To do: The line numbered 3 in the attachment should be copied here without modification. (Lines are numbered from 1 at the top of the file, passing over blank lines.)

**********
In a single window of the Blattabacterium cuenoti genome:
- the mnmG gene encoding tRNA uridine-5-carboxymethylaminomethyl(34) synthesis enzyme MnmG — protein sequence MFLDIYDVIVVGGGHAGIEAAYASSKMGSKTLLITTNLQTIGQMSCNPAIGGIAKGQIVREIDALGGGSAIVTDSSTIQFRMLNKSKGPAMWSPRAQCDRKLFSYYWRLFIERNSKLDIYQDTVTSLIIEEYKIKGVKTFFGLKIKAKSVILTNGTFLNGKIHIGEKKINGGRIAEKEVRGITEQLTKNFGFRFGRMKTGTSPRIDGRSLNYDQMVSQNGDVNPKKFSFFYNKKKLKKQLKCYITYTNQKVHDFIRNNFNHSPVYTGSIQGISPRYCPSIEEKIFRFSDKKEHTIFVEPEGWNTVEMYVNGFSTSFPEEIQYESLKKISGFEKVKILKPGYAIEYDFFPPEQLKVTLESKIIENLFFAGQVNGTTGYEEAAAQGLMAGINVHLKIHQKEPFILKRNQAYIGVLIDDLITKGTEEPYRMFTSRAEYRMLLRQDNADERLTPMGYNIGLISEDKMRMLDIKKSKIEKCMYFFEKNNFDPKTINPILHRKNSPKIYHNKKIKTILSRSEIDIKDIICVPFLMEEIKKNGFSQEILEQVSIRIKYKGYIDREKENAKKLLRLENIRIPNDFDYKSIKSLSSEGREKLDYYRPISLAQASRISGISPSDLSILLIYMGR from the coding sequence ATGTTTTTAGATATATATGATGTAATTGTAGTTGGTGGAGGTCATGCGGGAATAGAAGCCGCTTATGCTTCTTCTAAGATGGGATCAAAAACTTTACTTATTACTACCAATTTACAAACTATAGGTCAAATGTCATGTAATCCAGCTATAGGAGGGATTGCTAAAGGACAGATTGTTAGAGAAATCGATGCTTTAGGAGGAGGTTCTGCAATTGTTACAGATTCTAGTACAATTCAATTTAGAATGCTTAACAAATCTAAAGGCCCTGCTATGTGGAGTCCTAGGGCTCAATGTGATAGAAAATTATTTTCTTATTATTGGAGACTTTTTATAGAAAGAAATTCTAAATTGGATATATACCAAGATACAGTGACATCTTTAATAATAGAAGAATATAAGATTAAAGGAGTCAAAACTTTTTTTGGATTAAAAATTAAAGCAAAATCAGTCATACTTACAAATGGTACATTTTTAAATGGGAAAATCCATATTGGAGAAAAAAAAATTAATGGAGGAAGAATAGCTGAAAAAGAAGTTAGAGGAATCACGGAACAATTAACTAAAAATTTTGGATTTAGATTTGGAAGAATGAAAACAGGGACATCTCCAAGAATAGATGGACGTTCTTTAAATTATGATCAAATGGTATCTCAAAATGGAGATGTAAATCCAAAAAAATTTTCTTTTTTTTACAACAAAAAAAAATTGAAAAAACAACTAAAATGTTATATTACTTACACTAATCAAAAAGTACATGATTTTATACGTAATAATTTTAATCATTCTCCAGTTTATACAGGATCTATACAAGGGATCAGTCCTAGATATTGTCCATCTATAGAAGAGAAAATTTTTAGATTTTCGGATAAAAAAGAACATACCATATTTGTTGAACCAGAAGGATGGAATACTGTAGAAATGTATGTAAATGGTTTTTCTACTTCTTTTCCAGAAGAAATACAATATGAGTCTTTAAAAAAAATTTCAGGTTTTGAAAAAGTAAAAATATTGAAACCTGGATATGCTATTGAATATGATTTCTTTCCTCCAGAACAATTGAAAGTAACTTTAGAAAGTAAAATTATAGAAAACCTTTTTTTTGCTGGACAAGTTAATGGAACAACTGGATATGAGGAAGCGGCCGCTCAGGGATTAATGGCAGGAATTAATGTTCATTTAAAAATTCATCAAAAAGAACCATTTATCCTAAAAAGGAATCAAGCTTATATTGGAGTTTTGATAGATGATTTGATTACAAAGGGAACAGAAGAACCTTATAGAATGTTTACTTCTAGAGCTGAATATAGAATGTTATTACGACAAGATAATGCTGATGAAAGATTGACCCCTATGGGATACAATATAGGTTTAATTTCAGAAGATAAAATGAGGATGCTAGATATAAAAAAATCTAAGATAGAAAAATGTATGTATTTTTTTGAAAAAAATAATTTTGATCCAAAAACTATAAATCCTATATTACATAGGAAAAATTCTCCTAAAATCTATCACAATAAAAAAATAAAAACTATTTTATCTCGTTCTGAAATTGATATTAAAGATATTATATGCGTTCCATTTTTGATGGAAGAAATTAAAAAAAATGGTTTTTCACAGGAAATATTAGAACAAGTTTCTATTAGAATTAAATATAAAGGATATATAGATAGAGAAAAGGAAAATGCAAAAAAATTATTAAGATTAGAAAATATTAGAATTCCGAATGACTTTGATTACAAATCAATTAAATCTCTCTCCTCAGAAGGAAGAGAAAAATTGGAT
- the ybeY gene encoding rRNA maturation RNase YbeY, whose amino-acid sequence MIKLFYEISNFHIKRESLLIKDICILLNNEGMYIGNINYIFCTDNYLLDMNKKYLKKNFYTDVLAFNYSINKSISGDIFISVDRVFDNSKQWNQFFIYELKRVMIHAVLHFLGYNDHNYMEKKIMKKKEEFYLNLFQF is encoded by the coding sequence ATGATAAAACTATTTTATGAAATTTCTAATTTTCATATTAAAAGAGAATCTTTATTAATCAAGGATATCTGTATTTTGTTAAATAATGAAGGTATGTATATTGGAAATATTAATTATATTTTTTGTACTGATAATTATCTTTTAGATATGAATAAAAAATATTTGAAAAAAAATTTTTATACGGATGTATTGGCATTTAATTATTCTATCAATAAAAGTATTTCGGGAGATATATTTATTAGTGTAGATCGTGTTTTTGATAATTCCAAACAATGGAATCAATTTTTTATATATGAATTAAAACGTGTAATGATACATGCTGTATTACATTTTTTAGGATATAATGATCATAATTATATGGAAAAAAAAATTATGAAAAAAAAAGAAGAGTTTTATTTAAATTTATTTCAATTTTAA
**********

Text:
- the ybeY gene encoding rRNA maturation RNase YbeY, whose amino-acid sequence MIKLFYEISNFHIKRESLLIKDICILLNNEGMYIGNINYIFCTDNYLLDMNKKYLKKNFYTDVLAFNYSINKSISGDIFISVDRVFDNSKQWNQFFIYELKRVMIHAVLHFLGYNDHNYMEKKIMKKKEEFYLNLFQF is encoded by the coding sequence ATGATAAAACTATTTTATGAAATTTCTAATTTTCATATTAAAAGAGAATCTTTATTAATCAAGGATATCTGTATTTTGTTAAATAATGAAGGTATGTATATTGGAAATATTAATTATATTTTTTGTACTGATAATTATCTTTTAGATATGAATAAAAAATATTTGAAAAAAAATTTTTATACGGATGTATTGGCATTTAATTATTCTATCAATAAAAGTATTTCGGGAGATATATTTATTAGTGTAGATCGTGTTTTTGATAATTCCAAACAATGGAATCAATTTTTTATATATGAATTAAAACGTGTAATGATACATGCTGTATTACATTTTTTAGGATATAATGATCATAATTATATGGAAAAAAAAATTATGAAAAAAAAAGAAGAGTTTTATTTAAATTTATTTCAATTTTAA